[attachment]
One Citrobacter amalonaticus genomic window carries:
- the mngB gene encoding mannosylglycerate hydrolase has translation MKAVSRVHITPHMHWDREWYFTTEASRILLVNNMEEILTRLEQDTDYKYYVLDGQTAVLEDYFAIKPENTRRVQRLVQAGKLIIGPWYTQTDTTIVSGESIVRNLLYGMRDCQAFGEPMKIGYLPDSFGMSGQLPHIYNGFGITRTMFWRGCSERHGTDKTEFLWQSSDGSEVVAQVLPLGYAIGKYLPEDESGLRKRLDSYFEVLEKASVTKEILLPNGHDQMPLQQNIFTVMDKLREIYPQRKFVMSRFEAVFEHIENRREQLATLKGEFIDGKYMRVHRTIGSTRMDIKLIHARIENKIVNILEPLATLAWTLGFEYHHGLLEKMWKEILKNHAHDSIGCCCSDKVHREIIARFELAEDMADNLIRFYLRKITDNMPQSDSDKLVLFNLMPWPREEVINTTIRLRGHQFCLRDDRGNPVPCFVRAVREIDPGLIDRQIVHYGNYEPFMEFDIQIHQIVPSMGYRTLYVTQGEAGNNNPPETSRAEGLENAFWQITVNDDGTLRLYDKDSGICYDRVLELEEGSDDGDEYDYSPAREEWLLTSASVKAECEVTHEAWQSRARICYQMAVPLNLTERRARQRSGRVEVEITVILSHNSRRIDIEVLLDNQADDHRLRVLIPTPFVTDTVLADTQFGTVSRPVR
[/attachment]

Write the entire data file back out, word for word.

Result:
One Citrobacter amalonaticus genomic window carries:
- the mngB gene encoding mannosylglycerate hydrolase has translation MKAVSRVHITPHMHWDREWYFTTEASRILLVNNMEEILTRLEQDTDYKYYVLDGQTAVLEDYFAIKPENTRRVQRLVQAGKLIIGPWYTQTDTTIVSGESIVRNLLYGMRDCQAFGEPMKIGYLPDSFGMSGQLPHIYNGFGITRTMFWRGCSERHGTDKTEFLWQSSDGSEVVAQVLPLGYAIGKYLPEDESGLRKRLDSYFEVLEKASVTKEILLPNGHDQMPLQQNIFTVMDKLREIYPQRKFVMSRFEAVFEHIENRREQLATLKGEFIDGKYMRVHRTIGSTRMDIKLIHARIENKIVNILEPLATLAWTLGFEYHHGLLEKMWKEILKNHAHDSIGCCCSDKVHREIIARFELAEDMADNLIRFYLRKITDNMPQSDSDKLVLFNLMPWPREEVINTTIRLRGHQFCLRDDRGNPVPCFVRAVREIDPGLIDRQIVHYGNYEPFMEFDIQIHQIVPSMGYRTLYVTQGEAGNNNPPETSRAEGLENAFWQITVNDDGTLRLYDKDSGICYDRVLELEEGSDDGDEYDYSPAREEWLLTSASVKAECEVTHEAWQSRARICYQMAVPLNLTERRARQRSGRVEVEITVILSHNSRRIDIEVLLDNQADDHRLRVLIPTPFVTDTVLADTQFGTVSRPVR